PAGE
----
In June 1988 John Kidd published 'The Scandal of Ulysses' in the New York Review of Books, charging that not only did Gabler's changes overturn Joyce's last revisions, but in another four hundred places Gabler failed to follow any manuscript whatever, making nonsense of his own premises. Kidd accused Gabler of unnecessarily changing Joyce's spelling, punctuation, use of accents, and all the small details he claimed to have been restoring. Instead, Gabler was actually following printed editions such as that of 1932, not the manuscripts. More sensationally, Gabler was found to have made genuine blunders, the most famous being his changing the name of the real-life Dubliner Harry Thrift to 'Shrift' and cricketer Captain Buller to 'Culler' on the basis of handwriting irregularities in the extant manuscript. (These 'corrections' were undone by Gabler in 1986.) Kidd stated that many of Gabler's errors resulted from Gabler's use of facsimiles rather than original manuscripts.

In December 1988, Charles Rossman's 'The New Ulysses: The Hidden Controversy' for the New York Review revealed that Gabler's own advisers felt too many changes were being made, but that the publishers were pushing for as many alterations as possible. Then Kidd produced a 174-page critique that filled an entire issue of the Papers of the Bibliographical Society of America, dated the same month. This 'Inquiry into Ulysses: The Corrected Text' was the next year published in book format and on floppy disk by Kidd's James Joyce Research Center at Boston University. Gabler and others rejected Kidd's critique, and the scholarly community remains divided.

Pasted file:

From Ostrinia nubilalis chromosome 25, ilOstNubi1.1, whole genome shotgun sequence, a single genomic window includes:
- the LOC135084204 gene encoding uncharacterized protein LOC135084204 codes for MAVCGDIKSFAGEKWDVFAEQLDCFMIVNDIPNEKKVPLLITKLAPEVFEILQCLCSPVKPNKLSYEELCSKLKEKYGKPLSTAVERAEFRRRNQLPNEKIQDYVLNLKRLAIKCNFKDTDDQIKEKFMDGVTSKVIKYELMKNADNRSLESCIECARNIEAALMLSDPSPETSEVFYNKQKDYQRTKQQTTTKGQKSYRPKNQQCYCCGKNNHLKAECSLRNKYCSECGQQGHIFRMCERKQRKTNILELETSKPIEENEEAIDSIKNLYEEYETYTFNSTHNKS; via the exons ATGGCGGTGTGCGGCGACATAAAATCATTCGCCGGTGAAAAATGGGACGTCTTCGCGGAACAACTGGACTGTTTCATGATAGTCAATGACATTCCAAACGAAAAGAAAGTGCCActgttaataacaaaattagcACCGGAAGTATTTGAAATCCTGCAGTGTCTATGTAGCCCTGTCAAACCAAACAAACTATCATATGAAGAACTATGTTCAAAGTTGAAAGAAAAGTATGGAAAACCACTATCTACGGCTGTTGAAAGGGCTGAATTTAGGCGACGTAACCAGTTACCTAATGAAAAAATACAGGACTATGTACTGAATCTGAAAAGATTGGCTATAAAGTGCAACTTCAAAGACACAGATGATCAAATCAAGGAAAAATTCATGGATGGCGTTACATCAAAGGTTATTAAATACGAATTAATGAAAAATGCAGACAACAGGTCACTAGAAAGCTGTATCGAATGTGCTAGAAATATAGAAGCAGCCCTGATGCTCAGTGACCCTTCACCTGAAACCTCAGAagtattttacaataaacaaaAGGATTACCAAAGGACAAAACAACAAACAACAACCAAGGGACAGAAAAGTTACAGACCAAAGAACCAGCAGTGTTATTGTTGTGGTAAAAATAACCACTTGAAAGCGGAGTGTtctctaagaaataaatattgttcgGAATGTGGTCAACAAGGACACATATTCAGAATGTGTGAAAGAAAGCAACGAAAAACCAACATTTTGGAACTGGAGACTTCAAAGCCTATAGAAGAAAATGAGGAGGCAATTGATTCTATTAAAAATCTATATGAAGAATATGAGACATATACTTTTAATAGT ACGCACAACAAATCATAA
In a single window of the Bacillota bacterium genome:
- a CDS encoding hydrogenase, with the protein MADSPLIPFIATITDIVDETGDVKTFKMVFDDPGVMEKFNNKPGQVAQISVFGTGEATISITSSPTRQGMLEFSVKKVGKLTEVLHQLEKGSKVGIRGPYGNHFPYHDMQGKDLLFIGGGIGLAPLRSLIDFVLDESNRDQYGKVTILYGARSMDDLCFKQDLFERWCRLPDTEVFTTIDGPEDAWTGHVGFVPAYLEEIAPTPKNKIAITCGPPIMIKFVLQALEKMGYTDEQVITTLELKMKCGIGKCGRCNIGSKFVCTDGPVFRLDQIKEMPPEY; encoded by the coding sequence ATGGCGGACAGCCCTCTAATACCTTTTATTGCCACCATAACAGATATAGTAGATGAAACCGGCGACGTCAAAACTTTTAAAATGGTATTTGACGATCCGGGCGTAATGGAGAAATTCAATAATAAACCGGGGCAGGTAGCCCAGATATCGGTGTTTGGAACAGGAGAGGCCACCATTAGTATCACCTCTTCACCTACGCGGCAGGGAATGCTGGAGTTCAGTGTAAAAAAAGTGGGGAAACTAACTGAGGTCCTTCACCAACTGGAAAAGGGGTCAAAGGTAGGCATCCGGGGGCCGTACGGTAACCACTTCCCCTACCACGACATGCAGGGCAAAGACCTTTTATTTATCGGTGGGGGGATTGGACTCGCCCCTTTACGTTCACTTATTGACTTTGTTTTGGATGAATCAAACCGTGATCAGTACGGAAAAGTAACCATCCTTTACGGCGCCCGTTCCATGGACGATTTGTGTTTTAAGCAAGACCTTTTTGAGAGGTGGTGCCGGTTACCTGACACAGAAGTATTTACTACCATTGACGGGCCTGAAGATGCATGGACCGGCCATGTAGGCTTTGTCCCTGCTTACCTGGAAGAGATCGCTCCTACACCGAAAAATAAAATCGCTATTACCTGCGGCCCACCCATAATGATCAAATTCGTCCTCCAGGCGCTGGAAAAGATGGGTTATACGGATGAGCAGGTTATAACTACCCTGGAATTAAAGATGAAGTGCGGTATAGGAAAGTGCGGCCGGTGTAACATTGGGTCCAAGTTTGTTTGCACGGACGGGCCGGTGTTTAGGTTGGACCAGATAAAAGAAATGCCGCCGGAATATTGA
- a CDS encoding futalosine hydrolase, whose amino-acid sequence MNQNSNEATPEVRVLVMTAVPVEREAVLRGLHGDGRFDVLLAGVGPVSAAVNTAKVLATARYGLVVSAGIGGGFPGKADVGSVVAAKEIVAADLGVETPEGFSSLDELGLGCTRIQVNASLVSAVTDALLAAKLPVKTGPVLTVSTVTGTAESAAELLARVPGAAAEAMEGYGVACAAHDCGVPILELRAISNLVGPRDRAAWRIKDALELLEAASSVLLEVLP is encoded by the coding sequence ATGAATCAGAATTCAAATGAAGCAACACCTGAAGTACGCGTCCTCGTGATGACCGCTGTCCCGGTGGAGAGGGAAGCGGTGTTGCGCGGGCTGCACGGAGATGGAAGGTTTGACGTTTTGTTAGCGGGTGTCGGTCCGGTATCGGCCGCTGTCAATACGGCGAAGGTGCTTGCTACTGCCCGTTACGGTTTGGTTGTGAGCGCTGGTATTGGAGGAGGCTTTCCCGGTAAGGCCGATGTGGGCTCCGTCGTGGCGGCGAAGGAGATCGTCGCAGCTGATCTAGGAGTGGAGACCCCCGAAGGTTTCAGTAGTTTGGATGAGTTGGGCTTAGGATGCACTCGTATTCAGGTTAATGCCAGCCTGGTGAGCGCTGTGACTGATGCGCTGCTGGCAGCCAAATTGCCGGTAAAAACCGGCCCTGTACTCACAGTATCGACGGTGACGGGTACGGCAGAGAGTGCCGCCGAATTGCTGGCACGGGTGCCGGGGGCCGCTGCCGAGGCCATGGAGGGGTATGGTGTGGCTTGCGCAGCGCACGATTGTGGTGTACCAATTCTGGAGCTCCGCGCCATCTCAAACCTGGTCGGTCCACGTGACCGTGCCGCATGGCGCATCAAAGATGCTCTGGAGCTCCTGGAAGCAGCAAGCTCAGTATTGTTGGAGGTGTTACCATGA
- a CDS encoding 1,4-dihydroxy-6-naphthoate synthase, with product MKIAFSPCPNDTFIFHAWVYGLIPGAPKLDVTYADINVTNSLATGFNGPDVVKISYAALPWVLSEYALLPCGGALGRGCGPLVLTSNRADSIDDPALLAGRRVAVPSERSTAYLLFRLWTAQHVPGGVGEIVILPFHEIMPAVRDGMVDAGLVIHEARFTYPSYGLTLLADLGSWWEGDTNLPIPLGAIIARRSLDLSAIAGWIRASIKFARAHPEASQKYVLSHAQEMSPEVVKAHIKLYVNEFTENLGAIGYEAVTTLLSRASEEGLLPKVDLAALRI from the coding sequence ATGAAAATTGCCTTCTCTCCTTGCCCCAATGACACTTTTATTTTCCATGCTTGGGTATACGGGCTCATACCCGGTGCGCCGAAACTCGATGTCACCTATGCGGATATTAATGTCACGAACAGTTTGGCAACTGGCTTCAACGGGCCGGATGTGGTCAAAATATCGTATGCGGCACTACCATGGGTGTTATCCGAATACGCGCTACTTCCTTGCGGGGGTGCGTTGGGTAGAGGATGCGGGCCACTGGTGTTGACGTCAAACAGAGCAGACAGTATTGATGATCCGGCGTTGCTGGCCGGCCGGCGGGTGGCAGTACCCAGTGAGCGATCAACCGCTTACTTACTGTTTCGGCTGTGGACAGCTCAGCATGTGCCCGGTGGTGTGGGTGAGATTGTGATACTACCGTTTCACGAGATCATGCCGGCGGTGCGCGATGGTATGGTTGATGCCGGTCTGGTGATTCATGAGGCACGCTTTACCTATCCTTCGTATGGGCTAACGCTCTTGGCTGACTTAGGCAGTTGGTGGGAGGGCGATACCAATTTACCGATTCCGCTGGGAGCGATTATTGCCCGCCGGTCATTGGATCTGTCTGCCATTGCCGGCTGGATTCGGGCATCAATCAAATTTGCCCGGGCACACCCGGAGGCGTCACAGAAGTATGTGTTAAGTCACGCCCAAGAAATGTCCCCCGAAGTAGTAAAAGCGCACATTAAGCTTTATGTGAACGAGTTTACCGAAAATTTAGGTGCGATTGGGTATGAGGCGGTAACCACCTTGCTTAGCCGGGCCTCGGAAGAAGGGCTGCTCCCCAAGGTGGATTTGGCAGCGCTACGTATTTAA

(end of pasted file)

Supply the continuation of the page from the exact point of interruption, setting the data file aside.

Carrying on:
Gabler edition dropped; publishers revert to 1960/61 editions

In 1990 Gabler's American publisher Random House, after consulting a committee of scholars, replaced the Gabler edition with its 1961 version, and in the United Kingdom the Bodley Head press revived its 1960 version. In both the UK and USA, Everyman's Library, too, republished the 1960 Ulysses. In 1992 Penguin dropped Gabler and reprinted the 1960 text. The Gabler version is at present available from Vintage International. Reprints of the 1922 first edition are now widely available, largely due to the expiration of the copyright for that edition in the United States.

While much ink has been spilt over the faults and theoretical underpinnings of the Gabler edition, the much vaunted Kidd edition has yet to be published. In 1992 W.W. Norton announced that a Kidd edition of Ulysses was about to be published as part of a series called "The Dublin Edition of the Works of James Joyce." This book had to be withdrawn, however, when the Joyce estate objected. The estate has refused to authorise any further editions of Joyce's work for the present, but signed a deal with Wordsworth Editions to bring out a bargain version of the novel in January 2010, ahead of copyright expiration in 2012.